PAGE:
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Green Tree Servicing, LLC v. Wilson (In re Wilson)

Jun 5, 2015
532 B.R. 486 (S.D.N.Y. 2015)


No. 14-CV-9543 (CS).


In re Dennis WILSON and Sheila Wilson, Debtors. Green Tree Servicing, LLC, Appellant, v. Dennis Wilson and Sheila Wilson, Appellees.

Jeffrey S. Greene , Law Offices of Jeffrey S. Greene, P.C., White Plains, N.Y., for Appellant. Simon Haysom , Mark T. Starkman , Law Offices of Simon Haysom LLC, Goshen, N.Y., for Appellees.

Jeffrey S. Greene, Law Offices of Jeffrey S. Greene, P.C., White Plains, N.Y., for Appellant. Simon Haysom, Mark T. Starkman, Law Offices of Simon Haysom LLC, Goshen, N.Y., for Appellees.


SEIBEL, District Judge.

Before the Court is Green Tree Servicing LLC's appeal from the Bankruptcy Court's November 6, 2014 order denying its Motion to Expunge and/or Disallow Claim # 18, (the “Claim # 18 Order,” Bk. Docs. 56, 59). For the reasons that follow, the Claim # 18 Order is VACATED and the case is REMANDED to the Bankruptcy Court for further proceedings.

“Bk. Doc.” refers to a document filed on the docket in the bankruptcy case, No. 14–35413. “Dist. Doc.” Refers to a document filed on the docket in this appeal before the District Court.

I. Background

Dennis and Sheila Wilson (“Debtors”) filed a Chapter 13 bankruptcy petition on March 4, 2014. (Bk. Doc. 1.) On Schedule D of their petition, Debtors stated that there were two secured claims on their primary residence at 23 Dekay Road, Warwick, New York: the senior mortgage held by Select Portfolio Servicing, Inc. (“SPS”) and the junior mortgage held by Green Tree Servicing LLC (“Green Tree”). ( Id. at 13.) On March 18, 2014, Green Tree filed a proof of claim for the junior mortgage, which was deemed Claim # 1.

On May 16, 2014, Debtors filed a motion to reclassify the junior mortgage as unsecured (or “strip” it), pursuant to 11 U.S.C. §§ 506(a), 1322(b), and In re Pond, 252 F.3d 122, 126 (2d Cir.2001), (the “ Pond motion,” Bk. Doc. 22). Debtors attached to their motion exhibits showing that the appraised value of their residence was less than the balance owed to SPS on the senior mortgage. ( See Bk. Docs. 22, 23.) Green Tree opposed the motion on the ground that, because SPS had not filed a proof of claim for the senior mortgage, it did not have an “allowed claim” in the bankruptcy and Debtors thus could not use SPS's mortgage as a basis to strip Green Tree's mortgage. (Bk. Doc. 34.) In response, on July 16, 2014, pursuant to Bankruptcy Rule 3004, Debtors filed a proof of claim for SPS's mortgage lien, which was deemed Claim # 18. This proof consisted of only the three-page Official Form B10, (Proof of Claim 18–1). On August 14, 2014, the Bankruptcy Court granted Debtors' Pond motion, voided Green Tree's junior mortgage lien, and reclassified Green Tree's claim as unsecured. (Bk. Doc. 46.)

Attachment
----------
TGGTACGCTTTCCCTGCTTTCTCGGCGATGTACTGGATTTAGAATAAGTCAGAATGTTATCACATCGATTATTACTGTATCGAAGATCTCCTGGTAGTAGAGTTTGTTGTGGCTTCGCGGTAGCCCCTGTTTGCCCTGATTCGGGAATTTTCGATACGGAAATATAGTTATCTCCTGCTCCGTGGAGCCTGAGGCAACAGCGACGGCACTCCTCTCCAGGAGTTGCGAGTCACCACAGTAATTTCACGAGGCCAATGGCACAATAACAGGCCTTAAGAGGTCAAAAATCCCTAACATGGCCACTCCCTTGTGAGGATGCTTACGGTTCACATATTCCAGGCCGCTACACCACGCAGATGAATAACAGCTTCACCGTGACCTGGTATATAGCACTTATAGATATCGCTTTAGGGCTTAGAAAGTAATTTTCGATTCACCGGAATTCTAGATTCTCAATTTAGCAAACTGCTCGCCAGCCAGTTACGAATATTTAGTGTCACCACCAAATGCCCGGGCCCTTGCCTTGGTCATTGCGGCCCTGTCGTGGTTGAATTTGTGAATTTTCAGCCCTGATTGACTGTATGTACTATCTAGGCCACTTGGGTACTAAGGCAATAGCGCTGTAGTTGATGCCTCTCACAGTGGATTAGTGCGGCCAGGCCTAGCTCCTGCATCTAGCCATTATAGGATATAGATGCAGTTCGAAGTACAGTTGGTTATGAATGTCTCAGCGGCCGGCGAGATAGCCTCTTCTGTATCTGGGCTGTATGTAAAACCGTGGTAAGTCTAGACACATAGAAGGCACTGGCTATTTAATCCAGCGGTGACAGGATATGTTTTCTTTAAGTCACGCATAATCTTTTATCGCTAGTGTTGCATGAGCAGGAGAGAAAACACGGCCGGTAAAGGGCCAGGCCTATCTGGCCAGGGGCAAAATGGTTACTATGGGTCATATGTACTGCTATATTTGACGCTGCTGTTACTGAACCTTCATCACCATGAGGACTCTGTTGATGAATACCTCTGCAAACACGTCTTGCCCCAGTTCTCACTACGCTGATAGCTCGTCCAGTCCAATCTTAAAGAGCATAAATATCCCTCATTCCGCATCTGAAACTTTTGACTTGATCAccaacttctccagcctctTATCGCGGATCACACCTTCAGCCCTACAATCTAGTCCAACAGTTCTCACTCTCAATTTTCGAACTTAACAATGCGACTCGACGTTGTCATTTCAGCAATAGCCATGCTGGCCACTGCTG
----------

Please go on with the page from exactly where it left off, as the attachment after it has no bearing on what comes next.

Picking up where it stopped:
Bankruptcy Rule 3004 provides that if a creditor does not file a proof of claim by its deadline to do so, the debtor may file a proof of claim on behalf of the creditor within 30 days of that deadline. SeeFed. R. Bankr. P. 3004.

On August 21, 2014, Green Tree moved to expunge Claim # 18, arguing that Debtors failed to provide Attachment A to Form B10 or any evidence substantiating SPS's claim or proving that its security interest was perfected. (Bk. Doc. 47 at 3.) Green Tree also argued that SPS lacked standing as the creditor for the senior mortgage because other documents filed by Debtors showed that the mortgage was actually held by Deutsche Bank National Trust Company as Trustee on behalf of the holders of the J.P. Morgan Acquisition Trust 2007–CHI Asset Backed Pass–Through Certificates Series 2007–CHI (“Deutsche Bank”). ( Id. at 3.) In opposing Green Tree's motion, Debtors provided an affidavit from debtor Dennis Wilson in which he stated that “[t]here is absolutely no doubt in my mind ... that SPS properly represents [my] original mortgage .... [b]ut who sold what mortgage to whom, I just don't have those documents.” (Bk. Doc. 52 Ex. D at 2.) Then, on September 29, 2014, Debtors filed an amended proof of claim (Proof of Claim 18–2) that, in addition to Official Form 10B, included:

An unexecuted copy of the senior mortgage and an SPS mortgage statement dated September 13, 2013, were attached to Mr. Wilson's affidavit.

• a copy of the senior mortgage between J.P. Morgan Chase Bank, N.A. (“Chase”) and Debtors, dated December 27, 2005, including a cover sheet from the Orange County Clerk's Office showing that the mortgage was recorded on January 26, 2006;

• a copy of an assignment of the senior mortgage from Chase to Deutsche Bank, dated January 24, 2013; and